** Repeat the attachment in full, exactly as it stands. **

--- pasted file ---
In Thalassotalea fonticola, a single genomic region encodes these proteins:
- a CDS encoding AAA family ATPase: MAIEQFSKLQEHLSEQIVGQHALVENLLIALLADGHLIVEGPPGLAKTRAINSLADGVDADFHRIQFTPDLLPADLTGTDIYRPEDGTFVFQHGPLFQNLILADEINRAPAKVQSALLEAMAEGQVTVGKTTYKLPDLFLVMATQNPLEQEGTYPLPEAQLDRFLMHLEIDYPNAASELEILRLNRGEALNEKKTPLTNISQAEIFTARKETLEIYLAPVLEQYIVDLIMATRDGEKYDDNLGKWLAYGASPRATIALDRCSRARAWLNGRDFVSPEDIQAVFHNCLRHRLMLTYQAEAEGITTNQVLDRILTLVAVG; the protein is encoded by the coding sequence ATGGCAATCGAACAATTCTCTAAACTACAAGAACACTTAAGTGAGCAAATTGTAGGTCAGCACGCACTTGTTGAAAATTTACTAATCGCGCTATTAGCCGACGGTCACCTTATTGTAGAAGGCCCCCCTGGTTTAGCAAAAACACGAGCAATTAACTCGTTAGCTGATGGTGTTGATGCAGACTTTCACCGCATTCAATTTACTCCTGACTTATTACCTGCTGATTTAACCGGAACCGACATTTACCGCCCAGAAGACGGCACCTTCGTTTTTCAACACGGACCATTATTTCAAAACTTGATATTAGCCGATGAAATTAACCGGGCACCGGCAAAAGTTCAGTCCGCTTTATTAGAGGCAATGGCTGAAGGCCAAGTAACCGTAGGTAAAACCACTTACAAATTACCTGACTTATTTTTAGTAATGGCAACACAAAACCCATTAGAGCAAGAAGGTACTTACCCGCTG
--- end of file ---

In Thalassotalea fonticola, a single genomic region encodes these proteins:
- a CDS encoding AAA family ATPase: MAIEQFSKLQEHLSEQIVGQHALVENLLIALLADGHLIVEGPPGLAKTRAINSLADGVDADFHRIQFTPDLLPADLTGTDIYRPEDGTFVFQHGPLFQNLILADEINRAPAKVQSALLEAMAEGQVTVGKTTYKLPDLFLVMATQNPLEQEGTYPLPEAQLDRFLMHLEIDYPNAASELEILRLNRGEALNEKKTPLTNISQAEIFTARKETLEIYLAPVLEQYIVDLIMATRDGEKYDDNLGKWLAYGASPRATIALDRCSRARAWLNGRDFVSPEDIQAVFHNCLRHRLMLTYQAEAEGITTNQVLDRILTLVAVG; the protein is encoded by the coding sequence ATGGCAATCGAACAATTCTCTAAACTACAAGAACACTTAAGTGAGCAAATTGTAGGTCAGCACGCACTTGTTGAAAATTTACTAATCGCGCTATTAGCCGACGGTCACCTTATTGTAGAAGGCCCCCCTGGTTTAGCAAAAACACGAGCAATTAACTCGTTAGCTGATGGTGTTGATGCAGACTTTCACCGCATTCAATTTACTCCTGACTTATTACCTGCTGATTTAACCGGAACCGACATTTACCGCCCAGAAGACGGCACCTTCGTTTTTCAACACGGACCATTATTTCAAAACTTGATATTAGCCGATGAAATTAACCGGGCACCGGCAAAAGTTCAGTCCGCTTTATTAGAGGCAATGGCTGAAGGCCAAGTAACCGTAGGTAAAACCACTTACAAATTACCTGACTTATTTTTAGTAATGGCAACACAAAACCCATTAGAGCAAGAAGGTACTTACCCGCTG